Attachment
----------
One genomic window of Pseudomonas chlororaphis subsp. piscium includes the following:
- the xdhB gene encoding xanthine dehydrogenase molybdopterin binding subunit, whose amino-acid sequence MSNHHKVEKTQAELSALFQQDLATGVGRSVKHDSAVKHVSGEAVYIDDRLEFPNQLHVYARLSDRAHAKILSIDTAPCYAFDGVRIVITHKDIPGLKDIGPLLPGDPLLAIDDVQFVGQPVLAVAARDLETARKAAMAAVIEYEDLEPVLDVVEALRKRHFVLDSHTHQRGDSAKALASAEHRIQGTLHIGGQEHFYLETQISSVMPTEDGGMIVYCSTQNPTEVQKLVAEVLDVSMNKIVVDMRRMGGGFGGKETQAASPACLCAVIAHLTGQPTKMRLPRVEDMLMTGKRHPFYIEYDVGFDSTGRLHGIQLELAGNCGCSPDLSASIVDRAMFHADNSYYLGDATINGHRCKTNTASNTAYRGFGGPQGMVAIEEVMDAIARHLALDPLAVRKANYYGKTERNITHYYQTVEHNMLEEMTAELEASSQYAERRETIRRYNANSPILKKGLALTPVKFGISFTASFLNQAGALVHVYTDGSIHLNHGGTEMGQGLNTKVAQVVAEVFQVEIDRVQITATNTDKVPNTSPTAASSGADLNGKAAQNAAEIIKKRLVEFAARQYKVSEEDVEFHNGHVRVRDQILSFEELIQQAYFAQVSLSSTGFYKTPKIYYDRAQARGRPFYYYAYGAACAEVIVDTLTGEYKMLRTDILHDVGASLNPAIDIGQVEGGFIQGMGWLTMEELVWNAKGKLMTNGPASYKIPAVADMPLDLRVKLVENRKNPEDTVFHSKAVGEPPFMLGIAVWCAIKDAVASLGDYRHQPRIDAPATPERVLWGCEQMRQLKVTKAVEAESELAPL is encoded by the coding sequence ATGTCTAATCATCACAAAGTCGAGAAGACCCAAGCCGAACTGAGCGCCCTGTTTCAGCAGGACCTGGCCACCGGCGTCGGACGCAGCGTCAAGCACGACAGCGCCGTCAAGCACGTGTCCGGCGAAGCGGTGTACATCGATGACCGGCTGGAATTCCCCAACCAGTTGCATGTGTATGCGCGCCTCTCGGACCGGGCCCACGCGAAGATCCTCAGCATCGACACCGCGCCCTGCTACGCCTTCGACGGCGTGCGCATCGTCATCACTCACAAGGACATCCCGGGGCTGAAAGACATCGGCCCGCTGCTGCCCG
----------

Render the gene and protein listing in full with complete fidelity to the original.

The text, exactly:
One genomic window of Pseudomonas chlororaphis subsp. piscium includes the following:
- the xdhB gene encoding xanthine dehydrogenase molybdopterin binding subunit, whose amino-acid sequence MSNHHKVEKTQAELSALFQQDLATGVGRSVKHDSAVKHVSGEAVYIDDRLEFPNQLHVYARLSDRAHAKILSIDTAPCYAFDGVRIVITHKDIPGLKDIGPLLPGDPLLAIDDVQFVGQPVLAVAARDLETARKAAMAAVIEYEDLEPVLDVVEALRKRHFVLDSHTHQRGDSAKALASAEHRIQGTLHIGGQEHFYLETQISSVMPTEDGGMIVYCSTQNPTEVQKLVAEVLDVSMNKIVVDMRRMGGGFGGKETQAASPACLCAVIAHLTGQPTKMRLPRVEDMLMTGKRHPFYIEYDVGFDSTGRLHGIQLELAGNCGCSPDLSASIVDRAMFHADNSYYLGDATINGHRCKTNTASNTAYRGFGGPQGMVAIEEVMDAIARHLALDPLAVRKANYYGKTERNITHYYQTVEHNMLEEMTAELEASSQYAERRETIRRYNANSPILKKGLALTPVKFGISFTASFLNQAGALVHVYTDGSIHLNHGGTEMGQGLNTKVAQVVAEVFQVEIDRVQITATNTDKVPNTSPTAASSGADLNGKAAQNAAEIIKKRLVEFAARQYKVSEEDVEFHNGHVRVRDQILSFEELIQQAYFAQVSLSSTGFYKTPKIYYDRAQARGRPFYYYAYGAACAEVIVDTLTGEYKMLRTDILHDVGASLNPAIDIGQVEGGFIQGMGWLTMEELVWNAKGKLMTNGPASYKIPAVADMPLDLRVKLVENRKNPEDTVFHSKAVGEPPFMLGIAVWCAIKDAVASLGDYRHQPRIDAPATPERVLWGCEQMRQLKVTKAVEAESELAPL is encoded by the coding sequence ATGTCTAATCATCACAAAGTCGAGAAGACCCAAGCCGAACTGAGCGCCCTGTTTCAGCAGGACCTGGCCACCGGCGTCGGACGCAGCGTCAAGCACGACAGCGCCGTCAAGCACGTGTCCGGCGAAGCGGTGTACATCGATGACCGGCTGGAATTCCCCAACCAGTTGCATGTGTATGCGCGCCTCTCGGACCGGGCCCACGCGAAGATCCTCAGCATCGACACCGCGCCCTGCTACGCCTTCGACGGCGTGCGCATCGTCATCACTCACAAGGACATCCCGGGGCTGAAAGACATCGGCCCGCTGCTGCCCG